I am convinced that there is one thing above all else that will rocket someone’s progress in developing and improving themselves. It has nothing to do with reading a certain book, integrating a belief, or using a technique…
It’s writing a journal.
Reasoning Behind Writing a Journal
In weight training, the best way to see your progress is to note down your exercises, weights, and repetitions. For dieting, you are often instructed to keep track of everything you eat to see where your calories come from. So why not have a journal to keep track of your life?
And this journal can contain whatever you want it to: Perhaps it includes how you feel when you go to the gym and follow your diet, or cheat on either. Maybe it’s what happened during the day, and how you reacted. What about if it includes who you went on a date with recently, and what you think of them? It’s your journal, and it’s your choice to make of it what you will.
As you evolve, so will your journal. It will include different items from your life, the style of writing will change, there may be different sections everyday, you may write in it more or less often… The point is just to write. Put down what YOU are thinking and what YOU believe is important. It’s yours and nobody else’s, so your deepest, darkest, and most tender thoughts can go in there.
What are the Benefits of Journaling?
1) Tracks your progress
In times when you feel down, it helps to see where you’ve come from as you’ve tried to change your life for the better. You have a written history of all you’ve done, and how hard you’ve worked on your life.
When it comes to general well-being and life direction, I’ve often heard that six months is a good judgement point to see if you’re heading in the right, or wrong direction. Look back six months ago and see how you were feeling in general and what your goals were. Compare that to what you are experiencing now. What do you see?
2) Gets things out of your head
The more things that stay stuck in your head, the more you analyze them, spin your wheels, and waste your energy on what is not happening right in front of you. Put it down in the journal so it’s out of your mental space. There is nothing wrong with introspection and reflection, but if done ad infinitum, you will drive yourself insane. Moreover…
3) Helps break things down. Organizes and articulates your thoughts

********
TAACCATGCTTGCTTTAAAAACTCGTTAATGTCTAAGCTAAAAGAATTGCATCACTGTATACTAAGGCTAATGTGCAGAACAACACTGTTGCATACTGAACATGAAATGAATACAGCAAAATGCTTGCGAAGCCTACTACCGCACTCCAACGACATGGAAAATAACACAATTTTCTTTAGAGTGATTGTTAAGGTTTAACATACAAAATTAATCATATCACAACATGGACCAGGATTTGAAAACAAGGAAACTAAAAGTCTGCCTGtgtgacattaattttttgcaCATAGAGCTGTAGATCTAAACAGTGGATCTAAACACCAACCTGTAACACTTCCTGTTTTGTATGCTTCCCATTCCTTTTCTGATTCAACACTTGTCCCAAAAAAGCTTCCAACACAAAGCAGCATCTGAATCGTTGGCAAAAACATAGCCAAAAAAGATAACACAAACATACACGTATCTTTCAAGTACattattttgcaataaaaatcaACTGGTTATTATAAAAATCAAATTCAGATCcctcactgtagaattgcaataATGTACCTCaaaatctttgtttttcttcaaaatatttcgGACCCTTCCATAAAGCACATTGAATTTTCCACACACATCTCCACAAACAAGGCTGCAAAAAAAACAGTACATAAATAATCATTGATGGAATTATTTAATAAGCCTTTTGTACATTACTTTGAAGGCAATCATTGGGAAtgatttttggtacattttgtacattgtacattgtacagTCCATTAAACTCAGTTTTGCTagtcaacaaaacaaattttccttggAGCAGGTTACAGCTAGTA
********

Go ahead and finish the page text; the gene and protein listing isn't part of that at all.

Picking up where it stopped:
As you write things down, you may be able to connect lines you couldn’t before. Again, emptying things from you head into writing gives you more mind space and allows you to process whatever is going on with much more clarity
4) Shows where you spend your time
Writing down what you’ve done and thought about during the day can help show you if you are putting time into things that might not be as productive in reaching your goals as you might think
5) Allows for venting
Writing in a journal allows you to vent your frustration and anger, to see where these emotions come from and, perhaps, why. Who or what caused your feelings? What did you do with them? Are your reactions healthy? This also enables you to think about how you should proceed. For anyone who also feels guilty venting to people, the journal is there for you and won’t ever complain. Make no mistake though: It is NOT a substitute for getting help and talking things out
6) Creates a record of your life
If you journal, you’ll have something you can always look at. You’ll have a history of all you’ve done, and that’s something amazing you can always look back to as you live your life
Ideas for Components of a Journal Entry
Again, depending on what you are focusing on in life and what is important to you, your journal may appear quite different than another person’s. You might also split your journal into several for each different focal area. That’s up to you.
Each journal entry should indefinitely have a date associated with it for tracking. After that, there are many possibilities of what to include:
– What you have been grateful for
– Who you saw
– What you did
– Negative emotions that came up in certain situations. What were they, why did they occur, what is a reasonable course of action?
– Positive emotions that came up in certain situations. What were they, when did they occur, how can you keep them going?
– Intimate relationships and dates – feelings, thoughts, and experiences
– Goal-setting – life, work, exercise, etc.
– Information gained from reading blog posts, books, etc.
– Things to work on
– Challenges for the week
In short, the most important thing is to write. If you’re stuck, just write whatever happened to you during the day and what you’re thinking or feeling.
Don’t think, just move your hands and get the words out.
Image credit: Joel Montes de Oca
So true – I’ve always kept a journal for most of these reasons, it is an extremely valuable tool indeed.
It’s really helps me get out a lot of thoughts and shows me how far I’ve come since I started working on myself :).
The unfortunate thing is my journal turns into a novel. I average around 80 pages per month!